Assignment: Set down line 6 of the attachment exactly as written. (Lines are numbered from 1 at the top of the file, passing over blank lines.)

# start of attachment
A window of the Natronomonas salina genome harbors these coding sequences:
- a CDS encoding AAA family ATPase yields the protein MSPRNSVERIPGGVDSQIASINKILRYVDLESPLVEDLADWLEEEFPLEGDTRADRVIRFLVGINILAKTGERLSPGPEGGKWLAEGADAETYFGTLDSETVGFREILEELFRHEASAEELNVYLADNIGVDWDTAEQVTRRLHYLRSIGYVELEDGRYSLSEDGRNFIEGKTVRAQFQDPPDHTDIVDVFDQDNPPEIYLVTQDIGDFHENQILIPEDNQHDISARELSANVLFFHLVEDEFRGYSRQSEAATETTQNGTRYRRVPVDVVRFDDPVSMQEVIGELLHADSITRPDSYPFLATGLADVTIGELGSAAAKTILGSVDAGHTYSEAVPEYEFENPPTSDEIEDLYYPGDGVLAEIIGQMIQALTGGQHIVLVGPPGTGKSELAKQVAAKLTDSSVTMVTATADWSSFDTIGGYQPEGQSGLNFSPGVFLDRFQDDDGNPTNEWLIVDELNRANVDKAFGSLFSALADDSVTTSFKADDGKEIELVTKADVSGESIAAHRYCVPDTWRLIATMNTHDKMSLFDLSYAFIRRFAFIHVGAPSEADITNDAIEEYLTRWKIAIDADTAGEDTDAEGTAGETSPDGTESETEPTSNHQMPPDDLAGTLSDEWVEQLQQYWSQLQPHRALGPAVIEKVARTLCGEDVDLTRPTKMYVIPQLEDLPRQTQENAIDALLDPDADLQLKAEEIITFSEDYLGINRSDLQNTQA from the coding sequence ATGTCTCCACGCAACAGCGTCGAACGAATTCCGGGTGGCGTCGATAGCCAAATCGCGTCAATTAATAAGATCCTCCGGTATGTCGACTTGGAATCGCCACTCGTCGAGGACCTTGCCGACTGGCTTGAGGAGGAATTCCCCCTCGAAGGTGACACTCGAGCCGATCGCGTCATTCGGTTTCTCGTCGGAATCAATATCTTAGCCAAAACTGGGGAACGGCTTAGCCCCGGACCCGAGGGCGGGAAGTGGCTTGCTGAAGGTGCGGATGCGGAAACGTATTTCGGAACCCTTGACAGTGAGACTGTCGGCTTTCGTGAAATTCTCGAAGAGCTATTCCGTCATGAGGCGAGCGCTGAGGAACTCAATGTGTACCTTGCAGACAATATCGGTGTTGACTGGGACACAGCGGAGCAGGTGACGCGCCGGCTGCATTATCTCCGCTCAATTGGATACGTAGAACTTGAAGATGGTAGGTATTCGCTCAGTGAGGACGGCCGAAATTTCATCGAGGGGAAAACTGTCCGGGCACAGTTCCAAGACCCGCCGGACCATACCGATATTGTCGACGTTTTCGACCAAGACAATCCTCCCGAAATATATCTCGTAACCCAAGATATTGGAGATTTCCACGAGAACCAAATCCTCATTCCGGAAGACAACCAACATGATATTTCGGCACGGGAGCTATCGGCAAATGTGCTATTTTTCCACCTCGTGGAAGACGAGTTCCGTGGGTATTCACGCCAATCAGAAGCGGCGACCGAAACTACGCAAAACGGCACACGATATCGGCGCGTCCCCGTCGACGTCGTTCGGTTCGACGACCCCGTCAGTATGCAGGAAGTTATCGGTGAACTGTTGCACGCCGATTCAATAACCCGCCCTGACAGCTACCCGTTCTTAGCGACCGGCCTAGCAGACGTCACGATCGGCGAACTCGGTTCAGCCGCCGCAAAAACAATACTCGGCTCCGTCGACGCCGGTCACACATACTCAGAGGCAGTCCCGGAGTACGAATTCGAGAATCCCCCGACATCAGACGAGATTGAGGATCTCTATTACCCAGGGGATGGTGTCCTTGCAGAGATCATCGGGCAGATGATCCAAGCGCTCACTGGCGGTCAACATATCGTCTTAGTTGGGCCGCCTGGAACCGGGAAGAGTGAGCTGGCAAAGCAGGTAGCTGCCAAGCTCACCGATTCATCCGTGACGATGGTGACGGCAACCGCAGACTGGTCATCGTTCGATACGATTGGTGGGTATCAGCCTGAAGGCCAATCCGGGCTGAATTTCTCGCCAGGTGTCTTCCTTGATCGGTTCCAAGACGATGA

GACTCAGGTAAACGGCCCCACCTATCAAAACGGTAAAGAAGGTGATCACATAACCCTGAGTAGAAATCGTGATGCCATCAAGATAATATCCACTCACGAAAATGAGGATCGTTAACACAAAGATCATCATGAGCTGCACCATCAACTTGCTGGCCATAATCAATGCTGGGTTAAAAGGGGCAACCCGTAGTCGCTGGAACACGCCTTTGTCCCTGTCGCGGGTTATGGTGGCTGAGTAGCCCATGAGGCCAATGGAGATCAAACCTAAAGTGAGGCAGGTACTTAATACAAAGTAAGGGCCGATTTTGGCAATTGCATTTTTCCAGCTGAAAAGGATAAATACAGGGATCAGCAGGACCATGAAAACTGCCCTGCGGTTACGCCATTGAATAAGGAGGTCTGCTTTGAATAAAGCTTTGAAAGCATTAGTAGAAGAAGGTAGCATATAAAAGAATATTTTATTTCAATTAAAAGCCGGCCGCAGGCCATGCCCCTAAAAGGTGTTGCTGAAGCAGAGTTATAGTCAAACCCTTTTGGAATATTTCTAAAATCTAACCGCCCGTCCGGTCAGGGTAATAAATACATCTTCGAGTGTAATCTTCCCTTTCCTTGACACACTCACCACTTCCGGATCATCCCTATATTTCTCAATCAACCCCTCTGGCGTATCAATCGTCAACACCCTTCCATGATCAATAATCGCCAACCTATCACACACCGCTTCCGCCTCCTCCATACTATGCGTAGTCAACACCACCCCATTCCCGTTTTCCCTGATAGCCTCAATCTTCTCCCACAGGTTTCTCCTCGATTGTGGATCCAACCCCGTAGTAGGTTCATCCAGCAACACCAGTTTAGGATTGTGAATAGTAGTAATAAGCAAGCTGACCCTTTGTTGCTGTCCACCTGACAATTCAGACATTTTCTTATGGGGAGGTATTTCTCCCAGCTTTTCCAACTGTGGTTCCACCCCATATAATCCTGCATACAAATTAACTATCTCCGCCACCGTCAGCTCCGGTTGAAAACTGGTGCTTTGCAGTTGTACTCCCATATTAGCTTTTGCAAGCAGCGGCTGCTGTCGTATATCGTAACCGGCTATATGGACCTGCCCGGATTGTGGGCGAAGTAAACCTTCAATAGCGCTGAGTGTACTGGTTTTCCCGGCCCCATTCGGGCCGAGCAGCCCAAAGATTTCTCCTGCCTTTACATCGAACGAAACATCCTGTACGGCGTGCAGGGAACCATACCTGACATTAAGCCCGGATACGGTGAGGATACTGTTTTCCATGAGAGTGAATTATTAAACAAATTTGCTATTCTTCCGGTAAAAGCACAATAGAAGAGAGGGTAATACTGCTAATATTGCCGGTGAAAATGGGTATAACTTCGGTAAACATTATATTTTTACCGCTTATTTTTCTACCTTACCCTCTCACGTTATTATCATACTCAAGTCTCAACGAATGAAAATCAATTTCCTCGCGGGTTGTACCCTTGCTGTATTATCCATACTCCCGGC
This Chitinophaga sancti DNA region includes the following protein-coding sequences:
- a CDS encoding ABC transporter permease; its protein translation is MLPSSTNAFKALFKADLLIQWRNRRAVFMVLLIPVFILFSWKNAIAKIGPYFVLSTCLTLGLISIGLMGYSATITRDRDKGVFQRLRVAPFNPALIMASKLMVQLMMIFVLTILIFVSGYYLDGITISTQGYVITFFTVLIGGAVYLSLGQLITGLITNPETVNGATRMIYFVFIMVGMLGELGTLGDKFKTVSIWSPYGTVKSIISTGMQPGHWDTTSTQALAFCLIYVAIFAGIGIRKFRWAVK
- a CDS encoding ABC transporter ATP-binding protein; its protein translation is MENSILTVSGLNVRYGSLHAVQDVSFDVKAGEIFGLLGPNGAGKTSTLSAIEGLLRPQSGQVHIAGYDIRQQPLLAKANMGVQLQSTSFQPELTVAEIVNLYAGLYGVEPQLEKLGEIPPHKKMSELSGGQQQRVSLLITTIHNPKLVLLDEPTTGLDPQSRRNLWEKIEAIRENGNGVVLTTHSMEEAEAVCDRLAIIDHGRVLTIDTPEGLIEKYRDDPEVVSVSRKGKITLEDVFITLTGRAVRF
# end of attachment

- a CDS encoding ABC transporter ATP-binding protein; its protein translation is MENSILTVSGLNVRYGSLHAVQDVSFDVKAGEIFGLLGPNGAGKTSTLSAIEGLLRPQSGQVHIAGYDIRQQPLLAKANMGVQLQSTSFQPELTVAEIVNLYAGLYGVEPQLEKLGEIPPHKKMSELSGGQQQRVSLLITTIHNPKLVLLDEPTTGLDPQSRRNLWEKIEAIRENGNGVVLTTHSMEEAEAVCDRLAIIDHGRVLTIDTPEGLIEKYRDDPEVVSVSRKGKITLEDVFITLTGRAVRF